“A test was conducted in the Peoria, Illinois newspaper. Ads were run depicting the two main uses of Kleenex: either as a means to remove cold cream or as a disposable handkerchief for blowing noses. The readers were asked to respond. Results showed that 60 percent used Kleenex tissue for blowing their noses. By 1930, Kimberly-Clark had changed the way they advertised Kleenex and sales doubled proving that the customer is always right.” — Mary Bellis

This Kleenex ad from Delineator, August 1928, mentions many new uses for the product.

Kleenex for Handkerchiefs ad, November 1930. “Rapidly replacing handkerchiefs among progressive people….”

Kleenex ad, detail, Delineator, November 1930.

Disposable Kleenex handkerchiefs were advertised for use in schools and offices, to stop the spread of germs. Ad, September 1931.

Pond’s cleansing tissues may have been used the same way, but their ads emphasized cosmetic use — with endorsements from prominent society ladies, not doctors and teachers.

Pond’s Cleansing Tissues in an ad from October 1930.

Kleenex ad from November 1931. Delineator.

I’m not sure what happened to Pond’s tissues. Many other manufacturers sell tissues today. I personally prefer the Safeway brand, but when I feel a sneeze coming, I still say, “I need a Kleenex!”

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8 Comments

Filed under 1920s, 1920s-1930s, Cosmetics, Beauty Products, Musings, Old Advertisements & Popular Culture

8 responses to “From Cold Cream to Colds — Ads for Kleenex and Pond’s Tissues

  1. my grandma, mom and I are all dedicated Ponds users, and my grandma was an advocate for tissues when you were sick! she said she learned about it in a Red Cross class during WW II aimed at teaching housewives to keep sanitary, healthy homes. We all have great looking skin, btw, too!

    • When I started being in plays in college, we still used greasepaint, and there was a huge jar of Pond’s cold cream in the dressing room. Congratulations on good skin genes (and regular skin care!)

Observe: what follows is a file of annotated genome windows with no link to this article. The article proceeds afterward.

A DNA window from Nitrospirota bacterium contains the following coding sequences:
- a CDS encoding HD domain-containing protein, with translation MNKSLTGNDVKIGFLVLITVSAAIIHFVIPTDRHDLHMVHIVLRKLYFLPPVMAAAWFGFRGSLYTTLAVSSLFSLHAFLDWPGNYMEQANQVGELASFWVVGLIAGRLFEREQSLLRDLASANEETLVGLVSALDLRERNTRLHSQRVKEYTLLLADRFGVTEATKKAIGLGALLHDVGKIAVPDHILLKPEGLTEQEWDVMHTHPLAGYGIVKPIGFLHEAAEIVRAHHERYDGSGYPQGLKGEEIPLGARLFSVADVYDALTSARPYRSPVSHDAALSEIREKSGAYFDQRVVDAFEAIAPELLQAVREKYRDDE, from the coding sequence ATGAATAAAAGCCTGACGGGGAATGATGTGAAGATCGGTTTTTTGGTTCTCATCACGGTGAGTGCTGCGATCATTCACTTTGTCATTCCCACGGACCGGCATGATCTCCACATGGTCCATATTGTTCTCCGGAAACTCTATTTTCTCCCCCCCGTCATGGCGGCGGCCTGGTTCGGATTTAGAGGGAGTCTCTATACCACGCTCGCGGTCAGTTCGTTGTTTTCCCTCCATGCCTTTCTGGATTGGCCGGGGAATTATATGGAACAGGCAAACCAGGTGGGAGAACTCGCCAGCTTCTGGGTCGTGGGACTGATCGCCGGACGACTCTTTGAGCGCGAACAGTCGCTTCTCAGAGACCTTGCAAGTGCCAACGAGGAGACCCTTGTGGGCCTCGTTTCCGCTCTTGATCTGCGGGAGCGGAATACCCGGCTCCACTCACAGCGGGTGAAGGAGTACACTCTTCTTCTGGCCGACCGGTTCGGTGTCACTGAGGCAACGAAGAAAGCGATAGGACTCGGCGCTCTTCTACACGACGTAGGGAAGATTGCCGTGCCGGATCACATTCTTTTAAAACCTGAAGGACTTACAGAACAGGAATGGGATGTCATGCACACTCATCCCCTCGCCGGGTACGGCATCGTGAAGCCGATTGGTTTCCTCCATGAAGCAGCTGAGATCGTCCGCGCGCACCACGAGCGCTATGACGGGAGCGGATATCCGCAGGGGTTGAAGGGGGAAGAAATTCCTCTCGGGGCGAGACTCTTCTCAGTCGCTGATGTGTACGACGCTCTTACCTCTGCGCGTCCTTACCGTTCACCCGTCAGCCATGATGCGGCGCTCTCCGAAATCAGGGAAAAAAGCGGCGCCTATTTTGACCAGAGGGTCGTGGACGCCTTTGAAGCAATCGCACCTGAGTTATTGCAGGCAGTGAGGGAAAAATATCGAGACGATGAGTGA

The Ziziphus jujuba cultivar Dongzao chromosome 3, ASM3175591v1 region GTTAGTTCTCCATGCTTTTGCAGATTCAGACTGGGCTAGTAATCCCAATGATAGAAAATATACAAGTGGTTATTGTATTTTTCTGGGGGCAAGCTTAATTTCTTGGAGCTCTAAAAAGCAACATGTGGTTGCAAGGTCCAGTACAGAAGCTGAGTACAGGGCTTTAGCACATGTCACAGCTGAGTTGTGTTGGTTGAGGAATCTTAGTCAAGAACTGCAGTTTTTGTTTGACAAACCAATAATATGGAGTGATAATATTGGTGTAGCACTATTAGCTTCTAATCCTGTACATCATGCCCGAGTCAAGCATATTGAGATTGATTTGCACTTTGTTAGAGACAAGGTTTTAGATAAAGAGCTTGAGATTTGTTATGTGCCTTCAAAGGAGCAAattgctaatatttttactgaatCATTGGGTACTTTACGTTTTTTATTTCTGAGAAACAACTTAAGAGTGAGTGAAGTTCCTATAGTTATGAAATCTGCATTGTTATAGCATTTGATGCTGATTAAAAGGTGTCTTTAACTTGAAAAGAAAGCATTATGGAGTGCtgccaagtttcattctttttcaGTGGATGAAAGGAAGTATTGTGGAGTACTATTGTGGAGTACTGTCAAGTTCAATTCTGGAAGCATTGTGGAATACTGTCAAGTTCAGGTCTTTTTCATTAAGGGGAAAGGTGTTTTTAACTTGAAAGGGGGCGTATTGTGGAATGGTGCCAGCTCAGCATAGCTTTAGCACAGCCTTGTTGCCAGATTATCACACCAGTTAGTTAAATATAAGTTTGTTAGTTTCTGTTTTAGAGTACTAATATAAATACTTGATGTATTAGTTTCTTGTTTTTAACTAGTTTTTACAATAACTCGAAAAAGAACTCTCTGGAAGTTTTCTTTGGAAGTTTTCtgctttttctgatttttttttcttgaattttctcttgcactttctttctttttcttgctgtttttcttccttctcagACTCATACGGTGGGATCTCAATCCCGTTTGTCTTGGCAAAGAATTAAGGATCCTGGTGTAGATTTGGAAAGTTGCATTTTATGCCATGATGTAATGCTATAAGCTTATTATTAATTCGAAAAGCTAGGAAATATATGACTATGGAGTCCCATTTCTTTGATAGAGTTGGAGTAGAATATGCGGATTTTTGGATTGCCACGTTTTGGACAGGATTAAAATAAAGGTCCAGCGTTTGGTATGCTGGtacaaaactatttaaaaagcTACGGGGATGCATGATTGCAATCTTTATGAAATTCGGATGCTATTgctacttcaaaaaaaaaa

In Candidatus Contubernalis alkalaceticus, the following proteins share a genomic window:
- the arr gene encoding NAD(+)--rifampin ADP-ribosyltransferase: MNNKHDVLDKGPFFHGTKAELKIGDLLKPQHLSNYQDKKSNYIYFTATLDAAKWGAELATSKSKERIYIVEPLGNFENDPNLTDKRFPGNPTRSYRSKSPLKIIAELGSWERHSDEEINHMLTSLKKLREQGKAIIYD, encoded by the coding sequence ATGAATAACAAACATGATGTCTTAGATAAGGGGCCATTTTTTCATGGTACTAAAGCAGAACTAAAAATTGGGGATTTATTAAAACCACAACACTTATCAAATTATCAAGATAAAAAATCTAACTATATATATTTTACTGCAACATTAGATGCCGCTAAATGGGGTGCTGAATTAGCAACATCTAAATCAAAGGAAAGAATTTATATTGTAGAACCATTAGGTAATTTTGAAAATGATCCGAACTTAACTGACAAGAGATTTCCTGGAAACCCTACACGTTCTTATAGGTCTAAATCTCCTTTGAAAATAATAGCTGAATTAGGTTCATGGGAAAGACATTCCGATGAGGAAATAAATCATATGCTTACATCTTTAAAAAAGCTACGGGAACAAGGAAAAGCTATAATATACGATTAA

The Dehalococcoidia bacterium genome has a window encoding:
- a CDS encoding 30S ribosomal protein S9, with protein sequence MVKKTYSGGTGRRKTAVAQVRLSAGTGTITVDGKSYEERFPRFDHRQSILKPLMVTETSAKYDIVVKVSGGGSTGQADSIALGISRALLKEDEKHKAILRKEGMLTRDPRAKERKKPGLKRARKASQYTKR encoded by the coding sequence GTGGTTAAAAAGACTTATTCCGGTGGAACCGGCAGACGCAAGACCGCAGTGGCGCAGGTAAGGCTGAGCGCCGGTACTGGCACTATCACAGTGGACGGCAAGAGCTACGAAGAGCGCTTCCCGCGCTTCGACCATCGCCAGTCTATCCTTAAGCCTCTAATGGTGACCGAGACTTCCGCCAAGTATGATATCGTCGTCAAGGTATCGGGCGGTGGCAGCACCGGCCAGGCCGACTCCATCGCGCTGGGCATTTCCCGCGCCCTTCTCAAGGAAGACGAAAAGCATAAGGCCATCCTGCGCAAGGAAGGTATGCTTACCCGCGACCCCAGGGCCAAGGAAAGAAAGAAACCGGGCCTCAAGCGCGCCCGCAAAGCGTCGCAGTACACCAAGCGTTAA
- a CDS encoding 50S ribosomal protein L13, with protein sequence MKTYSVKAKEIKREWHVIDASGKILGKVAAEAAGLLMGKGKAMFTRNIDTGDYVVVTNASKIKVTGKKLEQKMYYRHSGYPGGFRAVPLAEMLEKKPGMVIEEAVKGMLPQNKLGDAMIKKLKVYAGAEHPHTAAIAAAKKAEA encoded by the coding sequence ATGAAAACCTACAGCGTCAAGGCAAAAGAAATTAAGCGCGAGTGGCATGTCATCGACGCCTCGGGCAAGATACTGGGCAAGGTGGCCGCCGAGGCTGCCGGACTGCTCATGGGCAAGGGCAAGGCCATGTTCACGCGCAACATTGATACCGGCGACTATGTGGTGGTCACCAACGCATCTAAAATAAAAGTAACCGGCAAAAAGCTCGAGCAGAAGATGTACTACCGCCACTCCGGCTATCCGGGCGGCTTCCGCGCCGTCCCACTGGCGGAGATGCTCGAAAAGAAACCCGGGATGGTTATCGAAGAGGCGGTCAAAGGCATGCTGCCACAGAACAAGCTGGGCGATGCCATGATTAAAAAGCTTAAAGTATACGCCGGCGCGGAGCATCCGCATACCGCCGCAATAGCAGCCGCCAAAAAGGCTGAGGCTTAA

2. zuleikaa

    I don’t remember tissues really being available in Australia until the 70s – maybe we weren’t as susceptible to advertising then.

  3. Thanks for the share – now I understand why they are called ‘Kleenex’ – the makers must have been delighted when they heard people blew their noses with them. My father always used cloth handkerchiefs and I know some older ladies used insist you should with not blow your nose with a tissue as it was rougher on the skin than the cloth handkerchief.

    • I can’t imagine that tissues would be worse than a saturated handkerchief crumpled in my pocket was. Wet hanky + cold weather = red, chapped nose. But I also remember tiny hankies that were so ornamented with lace and embroidery that they only served to wipe away the occasional tears of joy…. Those wild printed cotton handkerchiefs that decorated pockets in the twenties and forties were at least usable in a nasal emergency! I hope you don’t need either kind this winter.

  4. I had no idea! I’m an old person, but our family used kleenex from my earliest childhood, for nasal events. Not for removing cream. My mother thought hankies were disgusting, and she was correct if you blew your nose into it! Somewhere I have a book called “manners for millions” published I think in the 1940s, which as you may guess was all about good manners. One of the things it said never to do was pick up a hanky off the floor in a public place “no matter how tempting it may be.” Words to live by.
    bonnie in provence

    • Words to live by, indeed. But tough on all those ladies who used to drop a lacy hanky so some obliging gentleman could pick it up for them…. perhaps they never existed except in fiction. I do remember a Punch cartoon in which a tightly corseted lady is standing next to a tightly uniformed military man; they both stare at a handkerchief lying of the floor, and he explains apologetically that he can’t bend over, either.

      • Well, I forgot all about the dropping hanky thing. Sounds a bit gross. Manners for Millions advice was for ladies, and I just remembered the correct quote used the word “choice” instead of “tempting” which is even better.
        bonnie